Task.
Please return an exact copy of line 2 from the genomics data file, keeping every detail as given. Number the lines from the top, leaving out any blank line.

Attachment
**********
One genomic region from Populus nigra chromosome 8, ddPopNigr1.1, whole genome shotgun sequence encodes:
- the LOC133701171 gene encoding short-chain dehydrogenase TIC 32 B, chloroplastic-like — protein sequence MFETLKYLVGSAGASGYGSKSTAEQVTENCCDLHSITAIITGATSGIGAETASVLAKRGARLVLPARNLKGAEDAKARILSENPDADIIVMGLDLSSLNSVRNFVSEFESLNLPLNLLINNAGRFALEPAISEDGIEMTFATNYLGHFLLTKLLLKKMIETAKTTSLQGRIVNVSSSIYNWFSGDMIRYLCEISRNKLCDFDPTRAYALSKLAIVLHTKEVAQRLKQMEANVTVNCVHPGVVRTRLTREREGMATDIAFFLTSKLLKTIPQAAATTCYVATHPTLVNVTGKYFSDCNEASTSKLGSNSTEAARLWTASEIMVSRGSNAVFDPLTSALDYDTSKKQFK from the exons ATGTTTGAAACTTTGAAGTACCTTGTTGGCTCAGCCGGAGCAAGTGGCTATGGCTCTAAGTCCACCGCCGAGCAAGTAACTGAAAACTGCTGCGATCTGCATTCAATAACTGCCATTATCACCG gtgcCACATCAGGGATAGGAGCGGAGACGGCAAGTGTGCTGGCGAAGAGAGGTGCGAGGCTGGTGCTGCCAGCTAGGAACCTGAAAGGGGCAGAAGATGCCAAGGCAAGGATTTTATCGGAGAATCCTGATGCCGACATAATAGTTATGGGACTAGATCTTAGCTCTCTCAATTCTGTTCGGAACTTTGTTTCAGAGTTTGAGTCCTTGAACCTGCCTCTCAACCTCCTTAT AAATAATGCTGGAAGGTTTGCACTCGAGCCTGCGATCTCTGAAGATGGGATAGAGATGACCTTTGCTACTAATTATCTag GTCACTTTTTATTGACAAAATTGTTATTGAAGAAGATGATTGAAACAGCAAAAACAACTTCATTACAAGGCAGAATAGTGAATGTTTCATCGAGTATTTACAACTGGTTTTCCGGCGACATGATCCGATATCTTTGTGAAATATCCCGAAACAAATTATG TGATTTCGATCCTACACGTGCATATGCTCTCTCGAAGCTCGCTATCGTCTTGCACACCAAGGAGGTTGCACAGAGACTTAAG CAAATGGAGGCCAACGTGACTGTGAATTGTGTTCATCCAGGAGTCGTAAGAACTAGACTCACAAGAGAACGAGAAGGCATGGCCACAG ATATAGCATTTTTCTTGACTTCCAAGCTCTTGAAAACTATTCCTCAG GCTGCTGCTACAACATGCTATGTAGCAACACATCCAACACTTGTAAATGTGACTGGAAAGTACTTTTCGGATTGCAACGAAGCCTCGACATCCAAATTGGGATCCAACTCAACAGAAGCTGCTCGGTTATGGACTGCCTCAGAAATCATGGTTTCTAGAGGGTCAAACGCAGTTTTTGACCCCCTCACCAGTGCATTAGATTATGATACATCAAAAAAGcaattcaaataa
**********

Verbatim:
- the LOC133701171 gene encoding short-chain dehydrogenase TIC 32 B, chloroplastic-like — protein sequence MFETLKYLVGSAGASGYGSKSTAEQVTENCCDLHSITAIITGATSGIGAETASVLAKRGARLVLPARNLKGAEDAKARILSENPDADIIVMGLDLSSLNSVRNFVSEFESLNLPLNLLINNAGRFALEPAISEDGIEMTFATNYLGHFLLTKLLLKKMIETAKTTSLQGRIVNVSSSIYNWFSGDMIRYLCEISRNKLCDFDPTRAYALSKLAIVLHTKEVAQRLKQMEANVTVNCVHPGVVRTRLTREREGMATDIAFFLTSKLLKTIPQAAATTCYVATHPTLVNVTGKYFSDCNEASTSKLGSNSTEAARLWTASEIMVSRGSNAVFDPLTSALDYDTSKKQFK from the exons ATGTTTGAAACTTTGAAGTACCTTGTTGGCTCAGCCGGAGCAAGTGGCTATGGCTCTAAGTCCACCGCCGAGCAAGTAACTGAAAACTGCTGCGATCTGCATTCAATAACTGCCATTATCACCG gtgcCACATCAGGGATAGGAGCGGAGACGGCAAGTGTGCTGGCGAAGAGAGGTGCGAGGCTGGTGCTGCCAGCTAGGAACCTGAAAGGGGCAGAAGATGCCAAGGCAAGGATTTTATCGGAGAATCCTGATGCCGACATAATAGTTATGGGACTAGATCTTAGCTCTCTCAATTCTGTTCGGAACTTTGTTTCAGAGTTTGAGTCCTTGAACCTGCCTCTCAACCTCCTTAT AAATAATGCTGGAAGGTTTGCACTCGAGCCTGCGATCTCTGAAGATGGGATAGAGATGACCTTTGCTACTAATTATCTag GTCACTTTTTATTGACAAAATTGTTATTGAAGAAGATGATTGAAACAGCAAAAACAACTTCATTACAAGGCAGAATAGTGAATGTTTCATCGAGTATTTACAACTGGTTTTCCGGCGACATGATCCGATATCTTTGTGAAATATCCCGAAACAAATTATG TGATTTCGATCCTACACGTGCATATGCTCTCTCGAAGCTCGCTATCGTCTTGCACACCAAGGAGGTTGCACAGAGACTTAAG CAAATGGAGGCCAACGTGACTGTGAATTGTGTTCATCCAGGAGTCGTAAGAACTAGACTCACAAGAGAACGAGAAGGCATGGCCACAG ATATAGCATTTTTCTTGACTTCCAAGCTCTTGAAAACTATTCCTCAG GCTGCTGCTACAACATGCTATGTAGCAACACATCCAACACTTGTAAATGTGACTGGAAAGTACTTTTCGGATTGCAACGAAGCCTCGACATCCAAATTGGGATCCAACTCAACAGAAGCTGCTCGGTTATGGACTGCCTCAGAAATCATGGTTTCTAGAGGGTCAAACGCAGTTTTTGACCCCCTCACCAGTGCATTAGATTATGATACATCAAAAAAGcaattcaaataa